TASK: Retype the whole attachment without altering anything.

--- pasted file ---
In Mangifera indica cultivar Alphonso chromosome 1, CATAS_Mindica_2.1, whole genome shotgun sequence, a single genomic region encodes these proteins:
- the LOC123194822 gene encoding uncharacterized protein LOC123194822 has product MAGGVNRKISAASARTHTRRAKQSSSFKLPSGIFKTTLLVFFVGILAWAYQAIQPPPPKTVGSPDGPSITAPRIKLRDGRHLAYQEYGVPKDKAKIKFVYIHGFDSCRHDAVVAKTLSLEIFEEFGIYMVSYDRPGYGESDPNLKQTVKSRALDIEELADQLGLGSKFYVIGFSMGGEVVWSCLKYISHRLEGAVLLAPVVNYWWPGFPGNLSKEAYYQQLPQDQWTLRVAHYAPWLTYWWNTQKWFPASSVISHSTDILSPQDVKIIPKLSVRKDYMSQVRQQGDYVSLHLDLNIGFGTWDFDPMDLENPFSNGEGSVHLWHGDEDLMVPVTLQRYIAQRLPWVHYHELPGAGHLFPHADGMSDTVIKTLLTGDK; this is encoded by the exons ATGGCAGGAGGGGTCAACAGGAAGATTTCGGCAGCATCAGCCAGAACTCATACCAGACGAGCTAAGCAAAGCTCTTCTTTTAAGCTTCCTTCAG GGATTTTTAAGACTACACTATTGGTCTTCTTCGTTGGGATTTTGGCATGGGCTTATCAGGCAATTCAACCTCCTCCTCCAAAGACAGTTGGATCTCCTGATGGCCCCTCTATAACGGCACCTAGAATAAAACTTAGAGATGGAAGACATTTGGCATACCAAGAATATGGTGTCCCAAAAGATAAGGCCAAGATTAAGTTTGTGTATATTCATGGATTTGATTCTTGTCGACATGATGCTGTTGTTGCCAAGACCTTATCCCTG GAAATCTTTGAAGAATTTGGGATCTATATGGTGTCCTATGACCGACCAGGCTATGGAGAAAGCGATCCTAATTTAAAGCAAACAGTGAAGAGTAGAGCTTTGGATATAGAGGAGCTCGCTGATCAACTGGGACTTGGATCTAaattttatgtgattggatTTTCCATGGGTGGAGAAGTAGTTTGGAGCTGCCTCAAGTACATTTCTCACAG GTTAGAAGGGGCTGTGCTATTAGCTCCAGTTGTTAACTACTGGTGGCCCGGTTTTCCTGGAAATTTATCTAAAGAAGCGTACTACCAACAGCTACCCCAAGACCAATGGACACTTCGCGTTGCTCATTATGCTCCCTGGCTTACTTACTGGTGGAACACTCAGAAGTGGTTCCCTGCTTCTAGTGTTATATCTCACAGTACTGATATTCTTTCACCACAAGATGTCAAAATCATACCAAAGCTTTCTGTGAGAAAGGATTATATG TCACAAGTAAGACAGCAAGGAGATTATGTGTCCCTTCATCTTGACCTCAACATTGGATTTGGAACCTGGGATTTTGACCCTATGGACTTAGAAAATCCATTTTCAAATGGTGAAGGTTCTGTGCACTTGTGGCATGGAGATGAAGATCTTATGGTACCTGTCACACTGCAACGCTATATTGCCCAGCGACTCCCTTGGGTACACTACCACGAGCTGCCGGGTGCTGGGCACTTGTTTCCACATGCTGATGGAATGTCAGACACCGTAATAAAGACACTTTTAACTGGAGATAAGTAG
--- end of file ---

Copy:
In Mangifera indica cultivar Alphonso chromosome 1, CATAS_Mindica_2.1, whole genome shotgun sequence, a single genomic region encodes these proteins:
- the LOC123194822 gene encoding uncharacterized protein LOC123194822 has product MAGGVNRKISAASARTHTRRAKQSSSFKLPSGIFKTTLLVFFVGILAWAYQAIQPPPPKTVGSPDGPSITAPRIKLRDGRHLAYQEYGVPKDKAKIKFVYIHGFDSCRHDAVVAKTLSLEIFEEFGIYMVSYDRPGYGESDPNLKQTVKSRALDIEELADQLGLGSKFYVIGFSMGGEVVWSCLKYISHRLEGAVLLAPVVNYWWPGFPGNLSKEAYYQQLPQDQWTLRVAHYAPWLTYWWNTQKWFPASSVISHSTDILSPQDVKIIPKLSVRKDYMSQVRQQGDYVSLHLDLNIGFGTWDFDPMDLENPFSNGEGSVHLWHGDEDLMVPVTLQRYIAQRLPWVHYHELPGAGHLFPHADGMSDTVIKTLLTGDK; this is encoded by the exons ATGGCAGGAGGGGTCAACAGGAAGATTTCGGCAGCATCAGCCAGAACTCATACCAGACGAGCTAAGCAAAGCTCTTCTTTTAAGCTTCCTTCAG GGATTTTTAAGACTACACTATTGGTCTTCTTCGTTGGGATTTTGGCATGGGCTTATCAGGCAATTCAACCTCCTCCTCCAAAGACAGTTGGATCTCCTGATGGCCCCTCTATAACGGCACCTAGAATAAAACTTAGAGATGGAAGACATTTGGCATACCAAGAATATGGTGTCCCAAAAGATAAGGCCAAGATTAAGTTTGTGTATATTCATGGATTTGATTCTTGTCGACATGATGCTGTTGTTGCCAAGACCTTATCCCTG GAAATCTTTGAAGAATTTGGGATCTATATGGTGTCCTATGACCGACCAGGCTATGGAGAAAGCGATCCTAATTTAAAGCAAACAGTGAAGAGTAGAGCTTTGGATATAGAGGAGCTCGCTGATCAACTGGGACTTGGATCTAaattttatgtgattggatTTTCCATGGGTGGAGAAGTAGTTTGGAGCTGCCTCAAGTACATTTCTCACAG GTTAGAAGGGGCTGTGCTATTAGCTCCAGTTGTTAACTACTGGTGGCCCGGTTTTCCTGGAAATTTATCTAAAGAAGCGTACTACCAACAGCTACCCCAAGACCAATGGACACTTCGCGTTGCTCATTATGCTCCCTGGCTTACTTACTGGTGGAACACTCAGAAGTGGTTCCCTGCTTCTAGTGTTATATCTCACAGTACTGATATTCTTTCACCACAAGATGTCAAAATCATACCAAAGCTTTCTGTGAGAAAGGATTATATG TCACAAGTAAGACAGCAAGGAGATTATGTGTCCCTTCATCTTGACCTCAACATTGGATTTGGAACCTGGGATTTTGACCCTATGGACTTAGAAAATCCATTTTCAAATGGTGAAGGTTCTGTGCACTTGTGGCATGGAGATGAAGATCTTATGGTACCTGTCACACTGCAACGCTATATTGCCCAGCGACTCCCTTGGGTACACTACCACGAGCTGCCGGGTGCTGGGCACTTGTTTCCACATGCTGATGGAATGTCAGACACCGTAATAAAGACACTTTTAACTGGAGATAAGTAG